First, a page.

Urinary & Bowel Side Effects

Urinary Side Effects

Incontinence is the loss of the ability to control urination. Any treatment that removes the prostate or destroys prostate tissue can affect urination. This is because the prostate is close to the bladder and it surrounds the urethra (the tube that allows urine to flow outside the body).
The most common types of incontinence in men with prostate cancer are:
  • Stress incontinence: the loss of urine while conducting activities that strain the bladder (for example, laughing, coughing or exercising).
  • Urge continence: strong, sudden urges to urinate.
Urinary incontinence is a relatively common side effect of radical prostatectomy. It is usually temporary, lasting a few weeks to a few months, but in a small number of men, incontinence may be permanent. Leakage of urine may occur without warning, or only with heavy lifting or sudden physical movement such as sneezing or laughing. Other urinary difficulties may occur with radiation therapy including: frequent urination, burning and pain, blood in the urine or an intense urge to urinate.
Management of urinary side effects

There are many strategies that can be used to help manage urinary side effects after prostate cancer treatment, including the following:
Lifestyle Changes: Some urinary symptoms can be relieved if you drink fewer liquids – especially before bed, avoid caffeine and alcohol and if you lose weight.
Kegel (Pelvic Floor) Exercises: Kegel exercises work by strengthening the pelvic floor muscles surrounding the urethra. These are the muscles that help you control urination. Making these muscles stronger can lessen incontinence. Click here to learn more about Kegel Exercises.
Medication: Some medications such as anticholinergic drugs (e.g., oxybutynin), can reduce bladder irritability and decrease bladder spasms. This, in turn, may relieve urinary urgency and frequency and some forms of incontinence.
Some men have trouble urinating because of a blockage in the urethra. These individuals usually have a very full bladder at all times, which may result in “overflow incontinence”- where the bladder can no longer hold any additional urine. These men may benefit from medications that improve bladder emptying.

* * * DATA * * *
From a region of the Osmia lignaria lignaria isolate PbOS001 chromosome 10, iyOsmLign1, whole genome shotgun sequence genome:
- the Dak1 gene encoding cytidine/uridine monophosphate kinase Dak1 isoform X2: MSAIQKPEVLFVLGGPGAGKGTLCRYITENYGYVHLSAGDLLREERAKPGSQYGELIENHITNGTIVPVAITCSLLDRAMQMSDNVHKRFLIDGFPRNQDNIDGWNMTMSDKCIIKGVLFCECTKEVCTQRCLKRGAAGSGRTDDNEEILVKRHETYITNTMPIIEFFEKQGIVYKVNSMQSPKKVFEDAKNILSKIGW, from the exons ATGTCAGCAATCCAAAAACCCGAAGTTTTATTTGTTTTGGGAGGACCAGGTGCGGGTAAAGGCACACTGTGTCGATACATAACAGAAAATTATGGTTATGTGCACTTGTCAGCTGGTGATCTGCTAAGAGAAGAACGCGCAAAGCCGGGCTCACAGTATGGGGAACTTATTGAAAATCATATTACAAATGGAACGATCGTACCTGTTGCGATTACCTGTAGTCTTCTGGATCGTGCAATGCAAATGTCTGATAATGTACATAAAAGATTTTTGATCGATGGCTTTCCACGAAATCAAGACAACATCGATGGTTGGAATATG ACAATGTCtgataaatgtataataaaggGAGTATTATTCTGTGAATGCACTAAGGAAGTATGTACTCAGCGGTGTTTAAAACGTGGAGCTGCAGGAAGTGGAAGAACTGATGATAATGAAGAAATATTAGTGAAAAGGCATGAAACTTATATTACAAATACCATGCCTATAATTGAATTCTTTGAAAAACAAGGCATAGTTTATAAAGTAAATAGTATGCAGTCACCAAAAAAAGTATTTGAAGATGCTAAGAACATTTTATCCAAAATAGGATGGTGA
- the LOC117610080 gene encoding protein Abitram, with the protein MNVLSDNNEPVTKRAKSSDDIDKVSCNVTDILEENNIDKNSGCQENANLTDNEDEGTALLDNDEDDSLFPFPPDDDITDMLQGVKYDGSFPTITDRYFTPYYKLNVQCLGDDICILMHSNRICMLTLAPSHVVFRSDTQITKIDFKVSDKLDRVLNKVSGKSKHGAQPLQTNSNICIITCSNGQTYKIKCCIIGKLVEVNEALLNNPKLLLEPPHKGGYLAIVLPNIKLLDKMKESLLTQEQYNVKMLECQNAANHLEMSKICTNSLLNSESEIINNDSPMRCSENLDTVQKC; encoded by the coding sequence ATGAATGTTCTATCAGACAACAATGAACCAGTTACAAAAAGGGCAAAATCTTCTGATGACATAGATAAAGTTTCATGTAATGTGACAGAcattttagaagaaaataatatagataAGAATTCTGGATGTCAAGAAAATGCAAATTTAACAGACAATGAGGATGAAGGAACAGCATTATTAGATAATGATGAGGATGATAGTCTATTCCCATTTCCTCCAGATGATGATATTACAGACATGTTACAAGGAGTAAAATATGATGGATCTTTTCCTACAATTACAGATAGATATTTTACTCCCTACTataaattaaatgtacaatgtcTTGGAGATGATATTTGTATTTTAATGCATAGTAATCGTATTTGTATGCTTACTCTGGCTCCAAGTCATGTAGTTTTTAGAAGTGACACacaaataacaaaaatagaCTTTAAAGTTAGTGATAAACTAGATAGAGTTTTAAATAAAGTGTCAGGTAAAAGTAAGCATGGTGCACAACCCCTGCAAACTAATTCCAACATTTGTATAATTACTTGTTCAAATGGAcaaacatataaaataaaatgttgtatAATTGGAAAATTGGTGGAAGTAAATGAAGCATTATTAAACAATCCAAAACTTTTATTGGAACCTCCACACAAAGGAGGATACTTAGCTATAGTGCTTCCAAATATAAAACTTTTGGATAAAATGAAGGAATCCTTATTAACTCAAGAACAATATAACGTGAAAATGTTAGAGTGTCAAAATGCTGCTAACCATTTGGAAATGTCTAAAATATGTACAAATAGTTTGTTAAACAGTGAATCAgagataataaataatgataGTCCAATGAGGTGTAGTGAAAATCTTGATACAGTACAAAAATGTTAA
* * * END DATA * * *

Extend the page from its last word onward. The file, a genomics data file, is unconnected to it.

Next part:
Surgery: If lifestyle changes and medication do not improve urinary side effects, surgery may help. There are several different surgical options:
  • Eliminating blockage in the urethra- Sometimes scar tissue can build up in the urethra and cause it to narrow, restricting urine flow and making it difficult to empty the bladder fully. This can be repaired by cutting into the scar tissue or by stretching the urethra.
  • Urethral sling procedure- A surgically implanted sling compresses the urethra below the sphincter (the muscles used to control the flow of urine from the bladder).
  • Artificial urinary sphincter implant- A cuff is placed around the urethra to compress it. The cuff is inflated or deflated with a mechanical valve.
  • Bulking agents- Substances such as collagen can be injected into the bladder neck to reduce urinary leakage, although this is not very effective in men.
Bowel Side Effects

Radiation therapy to the prostate may affect the wall of the rectum and it can cause bowel inflammation, urgency to go to the toilet, diarrhea, cramps, blood in the stool and fecal incontinence (loss of regular control of the bowels). This is normally temporary but may be permanent in rare cases. New imaging techniques and more precise methods of delivering radiation have reduced the risk of these complications.
Radical prostatectomy surgery has a very small risk of injury to the rectum. A temporary colostomy (an opening in the abdomen for bowel movements to come through into a bag) may be necessary. This is usually short- term until the rectal injury site is healed.
Some medications such as hormone therapy may cause nausea, diarrhea and general gastrointestinal upset.
Management of bowel side effects

Management of bowel side effects may include dietary modifications, medication, bowel training, local remedies such as steroid suppositories, and in rare cases, surgery. 

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